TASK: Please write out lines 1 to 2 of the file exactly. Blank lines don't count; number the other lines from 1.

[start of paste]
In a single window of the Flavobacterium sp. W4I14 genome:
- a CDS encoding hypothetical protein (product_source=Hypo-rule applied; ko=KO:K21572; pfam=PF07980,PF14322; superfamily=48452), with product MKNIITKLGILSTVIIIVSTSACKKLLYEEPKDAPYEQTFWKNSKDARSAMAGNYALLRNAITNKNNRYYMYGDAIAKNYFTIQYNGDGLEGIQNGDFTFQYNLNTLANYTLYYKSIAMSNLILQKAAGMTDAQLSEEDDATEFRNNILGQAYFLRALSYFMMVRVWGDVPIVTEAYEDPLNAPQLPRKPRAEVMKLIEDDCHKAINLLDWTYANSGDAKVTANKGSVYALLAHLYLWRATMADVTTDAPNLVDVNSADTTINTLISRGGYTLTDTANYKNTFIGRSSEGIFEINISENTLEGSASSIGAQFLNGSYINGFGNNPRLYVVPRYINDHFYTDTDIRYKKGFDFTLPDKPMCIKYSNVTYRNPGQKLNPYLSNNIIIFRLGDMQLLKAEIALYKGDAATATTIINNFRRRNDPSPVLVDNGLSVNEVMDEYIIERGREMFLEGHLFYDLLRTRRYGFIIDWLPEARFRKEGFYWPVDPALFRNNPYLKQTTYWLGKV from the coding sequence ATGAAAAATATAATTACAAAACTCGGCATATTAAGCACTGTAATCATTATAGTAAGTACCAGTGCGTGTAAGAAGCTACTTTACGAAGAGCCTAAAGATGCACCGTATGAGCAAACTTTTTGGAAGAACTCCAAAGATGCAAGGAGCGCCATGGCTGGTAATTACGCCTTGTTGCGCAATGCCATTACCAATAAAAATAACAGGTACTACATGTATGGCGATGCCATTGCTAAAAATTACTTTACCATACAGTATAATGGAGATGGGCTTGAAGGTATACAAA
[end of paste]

In a single window of the Flavobacterium sp. W4I14 genome:
- a CDS encoding hypothetical protein (product_source=Hypo-rule applied; ko=KO:K21572; pfam=PF07980,PF14322; superfamily=48452), with product MKNIITKLGILSTVIIIVSTSACKKLLYEEPKDAPYEQTFWKNSKDARSAMAGNYALLRNAITNKNNRYYMYGDAIAKNYFTIQYNGDGLEGIQNGDFTFQYNLNTLANYTLYYKSIAMSNLILQKAAGMTDAQLSEEDDATEFRNNILGQAYFLRALSYFMMVRVWGDVPIVTEAYEDPLNAPQLPRKPRAEVMKLIEDDCHKAINLLDWTYANSGDAKVTANKGSVYALLAHLYLWRATMADVTTDAPNLVDVNSADTTINTLISRGGYTLTDTANYKNTFIGRSSEGIFEINISENTLEGSASSIGAQFLNGSYINGFGNNPRLYVVPRYINDHFYTDTDIRYKKGFDFTLPDKPMCIKYSNVTYRNPGQKLNPYLSNNIIIFRLGDMQLLKAEIALYKGDAATATTIINNFRRRNDPSPVLVDNGLSVNEVMDEYIIERGREMFLEGHLFYDLLRTRRYGFIIDWLPEARFRKEGFYWPVDPALFRNNPYLKQTTYWLGKV from the coding sequence ATGAAAAATATAATTACAAAACTCGGCATATTAAGCACTGTAATCATTATAGTAAGTACCAGTGCGTGTAAGAAGCTACTTTACGAAGAGCCTAAAGATGCACCGTATGAGCAAACTTTTTGGAAGAACTCCAAAGATGCAAGGAGCGCCATGGCTGGTAATTACGCCTTGTTGCGCAATGCCATTACCAATAAAAATAACAGGTACTACATGTATGGCGATGCCATTGCTAAAAATTACTTTACCATACAGTATAATGGAGATGGGCTTGAAGGTATACAAA